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Prince's powerful advice to performing musicians

Anyone that has watched Prince’s rendition of ‘Purple Rain’ at the 1985 AMAs knows he was a master of live performance. As well as being an adept vocalist, guitarist, dancer and bandleader, Prince knew how to interact with a crowd, crossing the divide between performer and audience to offer incredibly intimate concerts in gigantic venues. Here, he offers some important advice to ambitious performing musicians looking to make an impact.

It’s fair to say that Prince probably wouldn’t have been a huge fan of Billie Eilish’s Glastonbury 2022 set. The 20-year-old made headlines for being the youngest performer to headline the Pyramid Stage, and she attracted one of the biggest crowds of the entire festival and wowed fans with a spectacular set. Still, many left feeling cold. Blending mellow vocals and hard-edged electronic beats, Eilish’s unique brand of pop is very tech-heavy. As her brother Finneas pulls the strings from behind a desk, Eilish serves up whispered vocal lines fleshed out by pre-recorded vocal tracks. More often than not, Eilish sings in unison with the backing tracks, but during her Glastonbury set, she occasionally let them spin out on their own, giving her the chance to jump around on stage.

In an archival interview, Prince discussed his issue with concerts of this kind. “It’s important or musicians to understand that when you bring pre-recorded shows to a concert, it’s gotta be different every night – for the audience anyway. If you bring a rep-recorded show, you can’t vibe off the audience because it’s structured then. I think that’s cool for the circus, you know? When the trapeze artist has to catch the other person right on cue, but music is not like that. It should be organic and unexpected.”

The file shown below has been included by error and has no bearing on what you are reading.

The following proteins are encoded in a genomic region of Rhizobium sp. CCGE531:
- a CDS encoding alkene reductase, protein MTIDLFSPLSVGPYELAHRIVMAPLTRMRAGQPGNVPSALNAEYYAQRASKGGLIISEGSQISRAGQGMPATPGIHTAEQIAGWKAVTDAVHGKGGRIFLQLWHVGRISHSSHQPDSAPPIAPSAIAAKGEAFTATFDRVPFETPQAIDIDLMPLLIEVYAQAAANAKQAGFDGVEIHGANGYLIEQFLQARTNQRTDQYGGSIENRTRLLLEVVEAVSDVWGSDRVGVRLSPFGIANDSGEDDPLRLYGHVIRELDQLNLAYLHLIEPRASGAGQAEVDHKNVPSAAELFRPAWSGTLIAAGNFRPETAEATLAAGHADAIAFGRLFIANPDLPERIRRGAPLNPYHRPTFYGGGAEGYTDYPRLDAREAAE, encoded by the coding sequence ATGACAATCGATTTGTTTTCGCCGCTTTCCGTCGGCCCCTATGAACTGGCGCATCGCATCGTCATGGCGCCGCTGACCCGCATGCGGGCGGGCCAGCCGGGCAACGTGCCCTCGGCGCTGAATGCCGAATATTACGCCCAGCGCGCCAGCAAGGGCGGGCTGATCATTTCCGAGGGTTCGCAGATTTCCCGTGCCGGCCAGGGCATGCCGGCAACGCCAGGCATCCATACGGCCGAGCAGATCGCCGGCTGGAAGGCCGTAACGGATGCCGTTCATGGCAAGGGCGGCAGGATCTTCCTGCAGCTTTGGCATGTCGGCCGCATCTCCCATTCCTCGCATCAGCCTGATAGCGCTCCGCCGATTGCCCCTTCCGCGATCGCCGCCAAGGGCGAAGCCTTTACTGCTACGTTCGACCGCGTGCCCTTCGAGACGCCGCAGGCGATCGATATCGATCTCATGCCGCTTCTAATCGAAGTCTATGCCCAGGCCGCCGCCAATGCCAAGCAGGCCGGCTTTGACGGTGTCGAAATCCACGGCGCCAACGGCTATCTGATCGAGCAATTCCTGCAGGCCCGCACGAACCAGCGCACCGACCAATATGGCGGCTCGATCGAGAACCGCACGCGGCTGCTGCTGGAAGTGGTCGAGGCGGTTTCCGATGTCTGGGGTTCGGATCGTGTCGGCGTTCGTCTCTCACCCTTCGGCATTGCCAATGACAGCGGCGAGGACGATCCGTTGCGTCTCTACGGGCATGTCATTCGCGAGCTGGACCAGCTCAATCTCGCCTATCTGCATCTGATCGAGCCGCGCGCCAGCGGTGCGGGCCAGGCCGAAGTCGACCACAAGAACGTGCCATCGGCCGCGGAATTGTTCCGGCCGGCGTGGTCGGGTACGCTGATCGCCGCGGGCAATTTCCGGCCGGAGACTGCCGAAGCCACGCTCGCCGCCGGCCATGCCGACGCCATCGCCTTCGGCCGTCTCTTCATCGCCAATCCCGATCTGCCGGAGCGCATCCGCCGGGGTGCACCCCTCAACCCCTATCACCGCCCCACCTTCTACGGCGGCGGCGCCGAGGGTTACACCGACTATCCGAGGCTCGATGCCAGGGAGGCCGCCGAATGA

Interestingly, Billie Eilish’s set proves that there are exceptions to the rule. While the heavy tracking of her Glastonbury set undoubtedly restricted her on a musical level, it didn’t necessarily stop her from interacting with her audience. She was constantly communicating with her (frequently hysterical) fans, urging them to “get low” or to stretch their arms into the sky. In this sense, her performance was a dialogue; musically it existed in a void.

Prince suggests that an artist should not strive for total perfection during live performances. Rather, they should allow their music to unfold naturally. Pre-recorded sets can work very well, but they turn music into an automated form of entertainment in which everything runs perfectly. The truth is, although mistakes can be embarrassing, they’re never as bad as the performer thinks they are. In fact, in the right hands, an accident can become something very special for an audience. It can act as a reminder that they witnessed something unique.